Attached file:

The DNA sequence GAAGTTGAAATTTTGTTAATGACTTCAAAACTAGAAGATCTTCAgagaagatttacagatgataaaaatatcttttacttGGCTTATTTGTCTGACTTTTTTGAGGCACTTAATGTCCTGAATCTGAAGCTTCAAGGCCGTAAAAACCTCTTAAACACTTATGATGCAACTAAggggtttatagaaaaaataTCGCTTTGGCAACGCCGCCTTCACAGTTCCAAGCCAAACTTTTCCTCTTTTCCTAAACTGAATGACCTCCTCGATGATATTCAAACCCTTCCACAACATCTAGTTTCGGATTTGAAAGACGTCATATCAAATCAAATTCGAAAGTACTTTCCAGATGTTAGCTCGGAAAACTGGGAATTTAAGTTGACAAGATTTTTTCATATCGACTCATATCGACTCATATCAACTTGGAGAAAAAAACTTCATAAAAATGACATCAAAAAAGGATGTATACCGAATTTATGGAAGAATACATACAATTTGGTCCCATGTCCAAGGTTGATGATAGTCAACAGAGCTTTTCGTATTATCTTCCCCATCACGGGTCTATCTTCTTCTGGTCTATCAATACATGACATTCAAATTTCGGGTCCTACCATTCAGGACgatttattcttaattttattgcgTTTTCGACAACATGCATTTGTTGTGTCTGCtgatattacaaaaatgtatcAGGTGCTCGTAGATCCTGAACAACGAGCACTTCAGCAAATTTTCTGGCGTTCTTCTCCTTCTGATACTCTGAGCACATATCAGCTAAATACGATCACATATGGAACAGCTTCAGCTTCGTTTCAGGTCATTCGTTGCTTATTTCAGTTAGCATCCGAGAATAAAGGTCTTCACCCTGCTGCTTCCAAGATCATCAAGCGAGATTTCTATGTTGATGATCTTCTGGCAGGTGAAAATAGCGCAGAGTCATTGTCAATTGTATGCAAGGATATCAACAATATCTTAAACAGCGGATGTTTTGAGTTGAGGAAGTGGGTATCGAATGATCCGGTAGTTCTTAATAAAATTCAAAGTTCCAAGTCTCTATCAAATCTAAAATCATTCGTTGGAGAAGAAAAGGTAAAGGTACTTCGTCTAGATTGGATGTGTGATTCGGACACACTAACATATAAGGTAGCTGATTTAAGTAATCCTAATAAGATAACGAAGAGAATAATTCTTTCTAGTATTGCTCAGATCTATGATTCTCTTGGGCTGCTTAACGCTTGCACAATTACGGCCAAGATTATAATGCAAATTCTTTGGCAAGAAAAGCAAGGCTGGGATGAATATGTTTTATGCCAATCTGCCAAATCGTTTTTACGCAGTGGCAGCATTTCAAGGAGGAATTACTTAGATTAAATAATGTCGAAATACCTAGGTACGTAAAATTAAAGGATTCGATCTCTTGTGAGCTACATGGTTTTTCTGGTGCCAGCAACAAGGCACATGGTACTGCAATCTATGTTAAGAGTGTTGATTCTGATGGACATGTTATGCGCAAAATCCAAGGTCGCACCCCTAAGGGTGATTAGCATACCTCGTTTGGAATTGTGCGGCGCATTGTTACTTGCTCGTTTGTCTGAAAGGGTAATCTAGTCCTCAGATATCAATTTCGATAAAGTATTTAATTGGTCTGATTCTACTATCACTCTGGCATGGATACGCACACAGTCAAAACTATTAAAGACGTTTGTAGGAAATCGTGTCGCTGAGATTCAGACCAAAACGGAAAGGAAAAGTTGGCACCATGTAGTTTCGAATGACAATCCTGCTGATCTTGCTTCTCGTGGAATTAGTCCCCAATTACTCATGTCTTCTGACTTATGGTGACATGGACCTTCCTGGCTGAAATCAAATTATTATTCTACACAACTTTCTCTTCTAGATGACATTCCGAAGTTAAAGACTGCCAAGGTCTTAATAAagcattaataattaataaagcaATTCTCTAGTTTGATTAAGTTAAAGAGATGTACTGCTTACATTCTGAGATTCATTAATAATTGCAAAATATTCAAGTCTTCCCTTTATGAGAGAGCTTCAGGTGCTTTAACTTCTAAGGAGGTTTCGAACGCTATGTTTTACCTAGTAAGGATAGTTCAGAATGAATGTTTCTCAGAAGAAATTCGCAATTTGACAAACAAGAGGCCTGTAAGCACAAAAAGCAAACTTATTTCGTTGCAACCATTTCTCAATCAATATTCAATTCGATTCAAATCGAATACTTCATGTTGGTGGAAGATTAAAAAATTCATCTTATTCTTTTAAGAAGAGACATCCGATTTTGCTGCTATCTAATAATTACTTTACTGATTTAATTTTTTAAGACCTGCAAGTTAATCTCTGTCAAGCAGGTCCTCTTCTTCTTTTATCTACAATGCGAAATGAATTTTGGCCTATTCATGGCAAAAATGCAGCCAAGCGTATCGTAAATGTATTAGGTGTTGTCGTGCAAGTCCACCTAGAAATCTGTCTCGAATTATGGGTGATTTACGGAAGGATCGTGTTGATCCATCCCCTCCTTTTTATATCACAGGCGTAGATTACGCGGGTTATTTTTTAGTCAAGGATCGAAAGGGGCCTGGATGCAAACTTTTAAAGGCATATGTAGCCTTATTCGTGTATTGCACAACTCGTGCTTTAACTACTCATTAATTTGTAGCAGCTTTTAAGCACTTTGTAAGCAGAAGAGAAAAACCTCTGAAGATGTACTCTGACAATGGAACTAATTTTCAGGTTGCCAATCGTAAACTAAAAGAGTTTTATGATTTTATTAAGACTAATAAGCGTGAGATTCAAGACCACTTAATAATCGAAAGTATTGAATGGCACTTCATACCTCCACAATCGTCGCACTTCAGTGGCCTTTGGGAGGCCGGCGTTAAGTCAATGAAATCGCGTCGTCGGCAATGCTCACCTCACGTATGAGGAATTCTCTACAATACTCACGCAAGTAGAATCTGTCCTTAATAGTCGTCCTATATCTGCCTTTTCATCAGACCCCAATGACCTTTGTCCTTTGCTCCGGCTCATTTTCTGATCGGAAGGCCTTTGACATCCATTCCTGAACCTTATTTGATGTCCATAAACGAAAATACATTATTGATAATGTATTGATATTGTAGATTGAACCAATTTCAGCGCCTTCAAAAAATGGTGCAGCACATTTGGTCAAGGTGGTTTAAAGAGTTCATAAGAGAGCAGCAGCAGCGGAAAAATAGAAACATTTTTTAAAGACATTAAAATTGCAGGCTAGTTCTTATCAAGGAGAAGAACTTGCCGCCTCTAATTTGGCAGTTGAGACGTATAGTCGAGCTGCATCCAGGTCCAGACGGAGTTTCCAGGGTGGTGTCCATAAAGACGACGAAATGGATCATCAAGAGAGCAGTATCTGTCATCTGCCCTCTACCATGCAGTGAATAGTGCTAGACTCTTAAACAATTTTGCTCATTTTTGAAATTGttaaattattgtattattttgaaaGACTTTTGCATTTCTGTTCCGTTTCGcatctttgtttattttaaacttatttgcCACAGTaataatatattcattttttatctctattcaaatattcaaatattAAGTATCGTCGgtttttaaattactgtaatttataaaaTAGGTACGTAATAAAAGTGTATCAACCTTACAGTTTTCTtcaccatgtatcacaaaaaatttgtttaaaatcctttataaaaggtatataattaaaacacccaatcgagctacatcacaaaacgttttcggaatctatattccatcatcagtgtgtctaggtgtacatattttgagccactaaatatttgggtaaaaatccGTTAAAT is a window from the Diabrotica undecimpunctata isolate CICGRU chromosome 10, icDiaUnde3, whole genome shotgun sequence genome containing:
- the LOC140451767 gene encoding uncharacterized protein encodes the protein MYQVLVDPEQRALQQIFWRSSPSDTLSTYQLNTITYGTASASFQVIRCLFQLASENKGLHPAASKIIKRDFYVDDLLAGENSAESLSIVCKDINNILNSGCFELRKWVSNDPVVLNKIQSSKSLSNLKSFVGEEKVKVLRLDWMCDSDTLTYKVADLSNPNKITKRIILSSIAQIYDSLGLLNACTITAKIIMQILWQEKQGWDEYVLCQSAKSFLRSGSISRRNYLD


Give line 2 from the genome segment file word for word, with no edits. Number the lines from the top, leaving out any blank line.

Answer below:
- the LOC140451767 gene encoding uncharacterized protein encodes the protein MYQVLVDPEQRALQQIFWRSSPSDTLSTYQLNTITYGTASASFQVIRCLFQLASENKGLHPAASKIIKRDFYVDDLLAGENSAESLSIVCKDINNILNSGCFELRKWVSNDPVVLNKIQSSKSLSNLKSFVGEEKVKVLRLDWMCDSDTLTYKVADLSNPNKITKRIILSSIAQIYDSLGLLNACTITAKIIMQILWQEKQGWDEYVLCQSAKSFLRSGSISRRNYLD